Jamie Christopher Dorothy Byrom English 1101-27 September 19, 2012 The Bars on the Window In the short story “The Yellow Wallpaper” by Charlotte Perkins Gilman, readers discover a unique symbol. The symbol discovered is the window and, more so the bars placed on it. The plot of the “Yellow Wallpaper” includes a young woman who, trapped in a house is unable to do anything but rest. As she rests she writes even though she is not supposed to and readers see her decline into what seems to be insanity. The window’s bars show the narrator trapped in her situation when bars are usually on windows to keep people out, not in.
The Demon Lover is a tale of one woman's introspective journey to face repressed memories of her past. The story takes place in the context of World War I and II. It is about an inward pilgrimage of Kathleen Drover who returns to her old house to pick up some things which she has left long before. Although it is not clear whether or not Kathleen Drover's return to her house is a physical journey, it is with certitude, a psychological one. She has been feeling guilty for the last twenty five years of her life.
“The Yellow Wallpaper” is driven by the narrator’s sense that the wallpaper is a text she must interpret, that it symbolizes something that affects her directly. Accordingly, the wallpaper develops its symbolism throughout the story. At first it seems merely unpleasant: it is ripped, soiled, and an “unclean yellow.” The worst part is the ostensibly formless pattern, which fascinates the narrator as she attempts to figure out how it is organized. After staring at the paper for hours, she sees a ghostly sub-pattern behind the main pattern, visible only in certain light. Eventually, the sub-pattern comes into focus as a desperate woman, constantly crawling and stooping, looking for an escape from behind the main pattern, which has come to resemble the bars of a cage.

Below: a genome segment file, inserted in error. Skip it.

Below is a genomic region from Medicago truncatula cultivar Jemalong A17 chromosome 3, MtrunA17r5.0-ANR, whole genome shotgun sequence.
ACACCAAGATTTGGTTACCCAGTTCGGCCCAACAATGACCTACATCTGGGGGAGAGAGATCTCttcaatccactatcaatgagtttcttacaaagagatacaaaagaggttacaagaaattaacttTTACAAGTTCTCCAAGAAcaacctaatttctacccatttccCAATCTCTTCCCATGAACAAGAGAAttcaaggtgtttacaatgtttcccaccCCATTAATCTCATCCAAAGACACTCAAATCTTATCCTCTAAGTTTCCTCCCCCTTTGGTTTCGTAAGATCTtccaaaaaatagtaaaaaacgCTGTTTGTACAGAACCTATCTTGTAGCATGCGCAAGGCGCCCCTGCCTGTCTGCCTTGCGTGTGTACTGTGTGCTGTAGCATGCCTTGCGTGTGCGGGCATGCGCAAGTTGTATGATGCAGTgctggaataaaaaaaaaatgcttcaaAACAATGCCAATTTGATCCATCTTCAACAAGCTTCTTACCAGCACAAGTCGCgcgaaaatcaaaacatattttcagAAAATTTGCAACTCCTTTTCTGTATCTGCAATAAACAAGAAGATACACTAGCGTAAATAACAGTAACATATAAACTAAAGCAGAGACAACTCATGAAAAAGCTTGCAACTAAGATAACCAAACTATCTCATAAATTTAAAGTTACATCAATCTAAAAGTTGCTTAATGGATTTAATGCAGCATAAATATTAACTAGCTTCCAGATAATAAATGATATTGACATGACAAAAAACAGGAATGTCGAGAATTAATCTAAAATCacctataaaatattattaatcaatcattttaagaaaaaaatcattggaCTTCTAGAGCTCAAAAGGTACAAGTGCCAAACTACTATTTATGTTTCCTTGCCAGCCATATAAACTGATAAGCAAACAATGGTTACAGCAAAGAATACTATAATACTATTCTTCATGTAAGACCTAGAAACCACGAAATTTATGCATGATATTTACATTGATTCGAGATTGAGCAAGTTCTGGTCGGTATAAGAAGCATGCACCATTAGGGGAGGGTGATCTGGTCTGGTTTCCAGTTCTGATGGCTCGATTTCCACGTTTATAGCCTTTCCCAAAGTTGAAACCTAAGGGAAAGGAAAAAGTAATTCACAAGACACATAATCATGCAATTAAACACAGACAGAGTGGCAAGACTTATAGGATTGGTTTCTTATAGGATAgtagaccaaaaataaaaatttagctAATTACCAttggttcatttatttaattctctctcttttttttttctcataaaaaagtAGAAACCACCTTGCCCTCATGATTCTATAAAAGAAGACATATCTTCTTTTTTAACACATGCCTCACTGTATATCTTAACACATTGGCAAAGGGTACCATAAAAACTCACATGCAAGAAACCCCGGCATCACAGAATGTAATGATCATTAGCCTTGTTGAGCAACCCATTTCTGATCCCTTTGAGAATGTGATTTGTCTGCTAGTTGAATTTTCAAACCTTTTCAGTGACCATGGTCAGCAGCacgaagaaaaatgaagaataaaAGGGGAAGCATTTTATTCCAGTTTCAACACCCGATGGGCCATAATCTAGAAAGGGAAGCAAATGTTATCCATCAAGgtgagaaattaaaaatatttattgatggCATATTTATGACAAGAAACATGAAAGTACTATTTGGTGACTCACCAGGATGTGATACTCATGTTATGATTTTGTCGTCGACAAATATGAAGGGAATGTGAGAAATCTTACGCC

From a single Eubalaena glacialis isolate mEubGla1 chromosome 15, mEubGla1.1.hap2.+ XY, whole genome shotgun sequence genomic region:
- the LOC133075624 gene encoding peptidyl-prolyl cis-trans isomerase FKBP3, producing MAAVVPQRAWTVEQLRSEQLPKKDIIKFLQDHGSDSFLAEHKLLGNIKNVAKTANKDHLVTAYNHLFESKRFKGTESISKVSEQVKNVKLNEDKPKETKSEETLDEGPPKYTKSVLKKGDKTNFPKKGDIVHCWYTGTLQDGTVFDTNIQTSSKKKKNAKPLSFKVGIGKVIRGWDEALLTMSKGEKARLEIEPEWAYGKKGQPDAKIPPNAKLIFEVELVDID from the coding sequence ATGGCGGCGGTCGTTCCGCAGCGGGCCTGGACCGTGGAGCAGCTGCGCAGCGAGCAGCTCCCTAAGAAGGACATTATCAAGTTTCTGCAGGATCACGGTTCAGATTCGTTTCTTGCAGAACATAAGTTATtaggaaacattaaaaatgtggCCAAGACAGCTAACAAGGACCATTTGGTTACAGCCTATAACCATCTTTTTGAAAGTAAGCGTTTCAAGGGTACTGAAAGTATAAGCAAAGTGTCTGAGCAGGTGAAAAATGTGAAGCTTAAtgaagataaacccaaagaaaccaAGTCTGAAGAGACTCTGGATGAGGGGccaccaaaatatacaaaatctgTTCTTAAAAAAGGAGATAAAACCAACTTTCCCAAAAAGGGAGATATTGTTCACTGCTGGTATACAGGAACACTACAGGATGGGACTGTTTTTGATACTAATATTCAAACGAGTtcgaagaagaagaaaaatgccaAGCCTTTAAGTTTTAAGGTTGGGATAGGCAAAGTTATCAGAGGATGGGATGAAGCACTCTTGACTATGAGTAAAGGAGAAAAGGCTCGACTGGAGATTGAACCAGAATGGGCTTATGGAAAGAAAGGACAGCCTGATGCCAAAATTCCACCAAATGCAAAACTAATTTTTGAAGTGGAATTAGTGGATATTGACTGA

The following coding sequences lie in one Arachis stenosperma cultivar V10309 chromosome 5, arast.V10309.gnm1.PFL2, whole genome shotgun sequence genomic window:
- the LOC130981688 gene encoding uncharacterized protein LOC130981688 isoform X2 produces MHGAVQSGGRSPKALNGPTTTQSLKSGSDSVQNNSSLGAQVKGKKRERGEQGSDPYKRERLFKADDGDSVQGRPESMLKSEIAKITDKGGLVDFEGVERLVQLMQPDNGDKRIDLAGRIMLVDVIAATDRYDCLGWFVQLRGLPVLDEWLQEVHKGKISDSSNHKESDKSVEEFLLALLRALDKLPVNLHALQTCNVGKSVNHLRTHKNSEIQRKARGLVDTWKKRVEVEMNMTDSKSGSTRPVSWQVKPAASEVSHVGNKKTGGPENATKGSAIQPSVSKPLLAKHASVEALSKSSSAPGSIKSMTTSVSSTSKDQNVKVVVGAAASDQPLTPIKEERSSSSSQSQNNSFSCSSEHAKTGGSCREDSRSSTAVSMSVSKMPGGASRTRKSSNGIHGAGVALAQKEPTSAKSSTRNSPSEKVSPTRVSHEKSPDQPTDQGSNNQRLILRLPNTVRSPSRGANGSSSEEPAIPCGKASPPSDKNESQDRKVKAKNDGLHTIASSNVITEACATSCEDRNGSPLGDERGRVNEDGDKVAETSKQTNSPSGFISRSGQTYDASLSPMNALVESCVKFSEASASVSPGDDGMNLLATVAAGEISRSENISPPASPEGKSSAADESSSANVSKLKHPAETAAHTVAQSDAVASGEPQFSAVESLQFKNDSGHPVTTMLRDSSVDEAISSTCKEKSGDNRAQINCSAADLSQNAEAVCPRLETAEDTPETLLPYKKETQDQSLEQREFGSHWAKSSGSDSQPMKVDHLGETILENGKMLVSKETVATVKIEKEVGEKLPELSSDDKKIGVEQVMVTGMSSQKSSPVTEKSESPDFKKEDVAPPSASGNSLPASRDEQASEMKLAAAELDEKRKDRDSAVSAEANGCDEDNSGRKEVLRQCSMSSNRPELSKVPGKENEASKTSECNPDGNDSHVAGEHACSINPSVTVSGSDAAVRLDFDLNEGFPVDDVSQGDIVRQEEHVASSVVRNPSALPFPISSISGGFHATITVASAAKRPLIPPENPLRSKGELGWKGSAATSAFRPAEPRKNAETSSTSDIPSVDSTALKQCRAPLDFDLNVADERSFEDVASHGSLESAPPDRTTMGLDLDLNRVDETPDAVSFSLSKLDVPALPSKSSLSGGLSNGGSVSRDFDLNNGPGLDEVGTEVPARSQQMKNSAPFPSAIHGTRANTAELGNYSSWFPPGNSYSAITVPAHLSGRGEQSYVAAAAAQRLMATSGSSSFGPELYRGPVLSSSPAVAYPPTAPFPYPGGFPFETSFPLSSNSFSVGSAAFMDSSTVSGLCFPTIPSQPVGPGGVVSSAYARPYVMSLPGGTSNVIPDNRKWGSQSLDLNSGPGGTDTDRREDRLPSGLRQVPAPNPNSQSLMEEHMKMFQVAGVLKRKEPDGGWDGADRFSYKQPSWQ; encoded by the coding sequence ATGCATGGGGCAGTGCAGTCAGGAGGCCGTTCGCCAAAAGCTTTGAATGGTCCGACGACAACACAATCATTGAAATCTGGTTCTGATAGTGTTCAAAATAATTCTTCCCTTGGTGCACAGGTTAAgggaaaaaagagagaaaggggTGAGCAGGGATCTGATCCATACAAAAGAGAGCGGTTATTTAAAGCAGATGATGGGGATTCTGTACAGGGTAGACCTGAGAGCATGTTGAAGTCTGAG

These narrations are looking for a faithful way to uncertainty in these stories. Charlotte Perkins Gilman story, “The Yellow Wallpaper” is narrated by a woman who is mentally unstable. The story evolves as the narrator slips into madness. Her husband a physician is concerned about his wives insanity and well-being he forbids her from using her imagination and writing. This only worsens her condition causing her to become obsessed with the yellow wallpaper in her room.